Sure it's melodramatic and Tommy Karevik is still in the shadow of Roy Khan, but right from the first song I can tell this is better than what most of the other bands in this sometimes awkward sub-genre of metal. They have a a little more heft in their chug and darkness in their song writing even though Karevik has more of a Broad Way tone and less grit than Khan. The chorus to "Insomnia" is a little on the over done side , but the verses have a multitude of cool colors in its depth. Then the chorus begins to stick with me before the songs over.
There is a more ominous pitch harmonic march to "Citizen Zero" that could have been a song from the Khan era, though the chorus once again has some much pageantry its hard for me to latch onto in first listen and I find the variations in verse to be more interesting. Queensryche used to be one of my favorite bands, and during the Khan years so did Kamelot, "Ghost Opera" is a classic in my book ...for what it is. They get into some Andrew Loyd Weber vocal layers and Dream Theater like synth solos. They succeeded in making something larger than life. The majesty of the massive sound feels like than band is more confident that they can get the job done with out Khan, where the last album there was some hesitation to go as big. Which is what made "Ghost Opera" work and the last album just a more commercial step away from "Poetry For the Poisoned".
They chug almost gets heavy on "Veil of Elysium" until the go all "Final Countdown" on the melody that sweeps in leaving the singer to pick up the pieces on the verse. This song just sounds like every other band that does this sort of thing. Five songs in and it's ballad time. Even worse it's a duet with some Nightwish like female singer. It's more than I can even though technically his voice sounds great on it. "My Therapy" is more along the lines of what I want from this band. The vocals can soar all they want as along as there are balls and it's not too happy. The latter can be a challenge with this genre. This band is unique in the sense the guitarist cares about the songs and is not just looking for the right riff to solo off of .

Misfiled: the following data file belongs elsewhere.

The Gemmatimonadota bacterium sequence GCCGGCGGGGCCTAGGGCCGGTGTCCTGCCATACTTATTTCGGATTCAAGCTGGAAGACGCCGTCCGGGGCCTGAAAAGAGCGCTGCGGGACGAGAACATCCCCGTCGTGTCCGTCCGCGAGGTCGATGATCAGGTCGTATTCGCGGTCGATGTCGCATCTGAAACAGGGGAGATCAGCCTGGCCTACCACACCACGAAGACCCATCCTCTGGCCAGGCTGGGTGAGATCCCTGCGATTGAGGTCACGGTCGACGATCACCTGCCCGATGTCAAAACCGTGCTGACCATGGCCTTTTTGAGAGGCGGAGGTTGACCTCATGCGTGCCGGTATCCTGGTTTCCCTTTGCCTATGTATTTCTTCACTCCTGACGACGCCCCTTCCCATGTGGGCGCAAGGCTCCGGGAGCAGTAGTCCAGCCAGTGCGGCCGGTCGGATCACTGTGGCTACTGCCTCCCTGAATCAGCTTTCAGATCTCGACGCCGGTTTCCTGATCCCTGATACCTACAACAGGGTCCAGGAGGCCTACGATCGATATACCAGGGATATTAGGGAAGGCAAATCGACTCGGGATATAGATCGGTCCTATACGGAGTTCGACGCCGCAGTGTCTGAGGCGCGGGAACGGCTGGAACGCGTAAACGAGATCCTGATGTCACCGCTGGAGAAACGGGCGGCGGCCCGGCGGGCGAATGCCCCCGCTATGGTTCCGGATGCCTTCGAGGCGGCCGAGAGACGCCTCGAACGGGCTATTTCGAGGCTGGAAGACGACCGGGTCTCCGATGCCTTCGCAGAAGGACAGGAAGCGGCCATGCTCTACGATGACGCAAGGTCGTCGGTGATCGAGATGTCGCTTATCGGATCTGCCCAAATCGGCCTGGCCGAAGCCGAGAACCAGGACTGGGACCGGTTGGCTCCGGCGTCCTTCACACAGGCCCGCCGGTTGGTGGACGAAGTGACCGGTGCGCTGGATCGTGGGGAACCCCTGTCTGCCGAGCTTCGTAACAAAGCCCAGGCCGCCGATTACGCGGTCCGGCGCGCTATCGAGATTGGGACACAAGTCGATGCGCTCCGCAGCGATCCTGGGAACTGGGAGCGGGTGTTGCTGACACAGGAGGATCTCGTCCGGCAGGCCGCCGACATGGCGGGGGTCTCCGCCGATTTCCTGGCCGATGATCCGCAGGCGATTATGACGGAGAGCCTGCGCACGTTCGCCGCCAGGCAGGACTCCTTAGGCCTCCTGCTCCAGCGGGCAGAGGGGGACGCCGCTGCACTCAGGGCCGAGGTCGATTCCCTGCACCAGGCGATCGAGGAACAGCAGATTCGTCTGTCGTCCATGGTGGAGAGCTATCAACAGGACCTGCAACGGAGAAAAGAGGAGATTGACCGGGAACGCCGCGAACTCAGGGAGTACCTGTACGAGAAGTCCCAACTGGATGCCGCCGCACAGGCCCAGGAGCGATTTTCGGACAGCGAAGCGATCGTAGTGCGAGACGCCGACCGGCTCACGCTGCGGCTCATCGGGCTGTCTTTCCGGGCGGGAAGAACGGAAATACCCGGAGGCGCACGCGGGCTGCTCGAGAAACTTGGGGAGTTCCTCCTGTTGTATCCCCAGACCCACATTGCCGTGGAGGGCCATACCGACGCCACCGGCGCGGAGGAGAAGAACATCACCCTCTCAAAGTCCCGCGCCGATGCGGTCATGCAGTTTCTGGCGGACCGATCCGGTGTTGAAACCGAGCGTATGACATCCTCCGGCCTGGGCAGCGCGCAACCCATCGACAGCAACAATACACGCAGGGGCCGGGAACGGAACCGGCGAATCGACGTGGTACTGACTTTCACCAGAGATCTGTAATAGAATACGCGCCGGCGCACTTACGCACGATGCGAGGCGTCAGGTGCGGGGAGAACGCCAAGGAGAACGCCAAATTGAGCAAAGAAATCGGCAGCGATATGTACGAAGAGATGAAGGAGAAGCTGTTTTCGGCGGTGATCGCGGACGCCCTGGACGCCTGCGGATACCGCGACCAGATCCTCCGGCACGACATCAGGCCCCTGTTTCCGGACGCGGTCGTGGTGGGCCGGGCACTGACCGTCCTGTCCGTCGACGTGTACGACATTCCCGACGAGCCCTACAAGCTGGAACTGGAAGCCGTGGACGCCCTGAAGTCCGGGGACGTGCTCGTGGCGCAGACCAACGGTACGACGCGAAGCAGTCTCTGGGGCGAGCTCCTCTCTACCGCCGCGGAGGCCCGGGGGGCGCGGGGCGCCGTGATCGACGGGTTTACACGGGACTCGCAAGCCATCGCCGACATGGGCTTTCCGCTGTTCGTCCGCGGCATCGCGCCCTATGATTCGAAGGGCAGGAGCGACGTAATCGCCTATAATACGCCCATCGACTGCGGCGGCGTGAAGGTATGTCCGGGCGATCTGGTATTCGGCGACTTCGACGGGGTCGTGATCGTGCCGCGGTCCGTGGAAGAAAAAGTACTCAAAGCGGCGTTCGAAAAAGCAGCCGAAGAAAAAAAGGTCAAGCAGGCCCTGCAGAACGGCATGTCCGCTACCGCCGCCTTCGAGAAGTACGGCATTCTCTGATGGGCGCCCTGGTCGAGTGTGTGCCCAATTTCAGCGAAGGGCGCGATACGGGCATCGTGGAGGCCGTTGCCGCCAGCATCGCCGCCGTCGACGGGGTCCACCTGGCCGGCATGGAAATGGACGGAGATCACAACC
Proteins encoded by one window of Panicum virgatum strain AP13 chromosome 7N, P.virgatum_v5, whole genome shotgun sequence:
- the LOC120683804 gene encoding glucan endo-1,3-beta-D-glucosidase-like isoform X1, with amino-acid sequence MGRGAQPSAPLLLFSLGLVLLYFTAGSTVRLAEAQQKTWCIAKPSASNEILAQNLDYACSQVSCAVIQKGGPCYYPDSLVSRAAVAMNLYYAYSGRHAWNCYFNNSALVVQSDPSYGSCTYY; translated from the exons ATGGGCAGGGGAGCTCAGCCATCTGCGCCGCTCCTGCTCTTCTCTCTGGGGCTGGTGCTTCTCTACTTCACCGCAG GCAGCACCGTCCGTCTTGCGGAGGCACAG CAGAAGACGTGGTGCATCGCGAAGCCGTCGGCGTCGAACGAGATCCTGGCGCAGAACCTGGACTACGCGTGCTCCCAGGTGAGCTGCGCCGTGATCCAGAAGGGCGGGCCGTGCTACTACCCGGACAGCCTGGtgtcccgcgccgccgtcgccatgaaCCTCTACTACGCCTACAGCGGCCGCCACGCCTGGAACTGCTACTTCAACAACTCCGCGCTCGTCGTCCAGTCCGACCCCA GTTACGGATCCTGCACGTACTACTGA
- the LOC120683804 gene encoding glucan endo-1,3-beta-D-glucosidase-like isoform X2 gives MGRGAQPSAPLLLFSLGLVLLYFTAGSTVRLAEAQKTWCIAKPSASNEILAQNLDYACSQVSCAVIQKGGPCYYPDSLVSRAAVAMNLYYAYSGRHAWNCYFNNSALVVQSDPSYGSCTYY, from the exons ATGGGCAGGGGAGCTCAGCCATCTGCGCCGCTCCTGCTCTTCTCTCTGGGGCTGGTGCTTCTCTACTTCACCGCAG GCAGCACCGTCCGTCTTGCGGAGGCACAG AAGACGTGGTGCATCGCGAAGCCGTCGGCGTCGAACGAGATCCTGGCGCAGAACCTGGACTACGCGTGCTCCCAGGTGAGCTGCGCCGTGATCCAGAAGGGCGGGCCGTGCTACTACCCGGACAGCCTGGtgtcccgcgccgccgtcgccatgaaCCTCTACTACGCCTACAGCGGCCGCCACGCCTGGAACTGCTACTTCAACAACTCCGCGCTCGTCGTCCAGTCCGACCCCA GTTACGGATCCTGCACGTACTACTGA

I'm all for keyboards in metal. Hell, I am a keyboardist, but sometimes not only Kamelot , but many of these power/prog bands use them in a way that puts a coat of cotton candy over the guitar, which is what takes the edge off of "End of Innocence" and the chorus doesn't help this song out much. The band does give me more of what I do want from them on "Beautiful Apocalypse" which might be their best song that Roy Khan doesn't sing on.They come close to keeping up the intensity on "Liar, Liar". It's clear on this album every one has a better understand of how this machine works best. Even when they back off to give Tommy his American Idol moments it works with the song. I think the first guitar solo on the album is on here is as well. They throw in some mean riffs and harsh vocals come in as do female vocals that work better than those on the duet.
"Here's to the Fall" sounds more like an interlude or the intro to "Revolution" than a song in its own right. "Revolution" is another one that packs the kind of punch these guys could get away with always delivering because they throw so many dynamics in. The title track track is pretty much just an outro. I'll give this one a 9 as it's moving in a much better direction than the first album they did with this guy which wasn't terrible, this is just better and worth Khan fans giving them a shot.